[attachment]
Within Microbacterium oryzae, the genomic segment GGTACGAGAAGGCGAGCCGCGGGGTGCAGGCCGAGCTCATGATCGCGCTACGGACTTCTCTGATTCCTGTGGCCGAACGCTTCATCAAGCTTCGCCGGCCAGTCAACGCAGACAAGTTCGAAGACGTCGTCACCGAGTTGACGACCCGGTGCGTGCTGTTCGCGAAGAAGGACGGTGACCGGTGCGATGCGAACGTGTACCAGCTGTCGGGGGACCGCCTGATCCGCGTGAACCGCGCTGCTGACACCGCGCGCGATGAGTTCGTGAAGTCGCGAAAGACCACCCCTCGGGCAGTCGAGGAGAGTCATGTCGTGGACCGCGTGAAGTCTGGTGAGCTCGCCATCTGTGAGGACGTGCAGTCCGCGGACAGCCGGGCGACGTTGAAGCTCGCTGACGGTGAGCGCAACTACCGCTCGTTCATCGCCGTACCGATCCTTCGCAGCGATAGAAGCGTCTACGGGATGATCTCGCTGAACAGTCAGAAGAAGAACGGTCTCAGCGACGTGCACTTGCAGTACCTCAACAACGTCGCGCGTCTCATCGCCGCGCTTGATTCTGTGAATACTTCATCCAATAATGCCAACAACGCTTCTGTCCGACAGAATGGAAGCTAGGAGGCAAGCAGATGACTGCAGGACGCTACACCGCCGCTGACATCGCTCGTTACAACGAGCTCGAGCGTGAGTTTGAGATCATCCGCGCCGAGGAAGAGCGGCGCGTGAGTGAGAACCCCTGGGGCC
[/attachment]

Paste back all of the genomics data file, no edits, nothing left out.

Within Microbacterium oryzae, the genomic segment GGTACGAGAAGGCGAGCCGCGGGGTGCAGGCCGAGCTCATGATCGCGCTACGGACTTCTCTGATTCCTGTGGCCGAACGCTTCATCAAGCTTCGCCGGCCAGTCAACGCAGACAAGTTCGAAGACGTCGTCACCGAGTTGACGACCCGGTGCGTGCTGTTCGCGAAGAAGGACGGTGACCGGTGCGATGCGAACGTGTACCAGCTGTCGGGGGACCGCCTGATCCGCGTGAACCGCGCTGCTGACACCGCGCGCGATGAGTTCGTGAAGTCGCGAAAGACCACCCCTCGGGCAGTCGAGGAGAGTCATGTCGTGGACCGCGTGAAGTCTGGTGAGCTCGCCATCTGTGAGGACGTGCAGTCCGCGGACAGCCGGGCGACGTTGAAGCTCGCTGACGGTGAGCGCAACTACCGCTCGTTCATCGCCGTACCGATCCTTCGCAGCGATAGAAGCGTCTACGGGATGATCTCGCTGAACAGTCAGAAGAAGAACGGTCTCAGCGACGTGCACTTGCAGTACCTCAACAACGTCGCGCGTCTCATCGCCGCGCTTGATTCTGTGAATACTTCATCCAATAATGCCAACAACGCTTCTGTCCGACAGAATGGAAGCTAGGAGGCAAGCAGATGACTGCAGGACGCTACACCGCCGCTGACATCGCTCGTTACAACGAGCTCGAGCGTGAGTTTGAGATCATCCGCGCCGAGGAAGAGCGGCGCGTGAGTGAGAACCCCTGGGGCC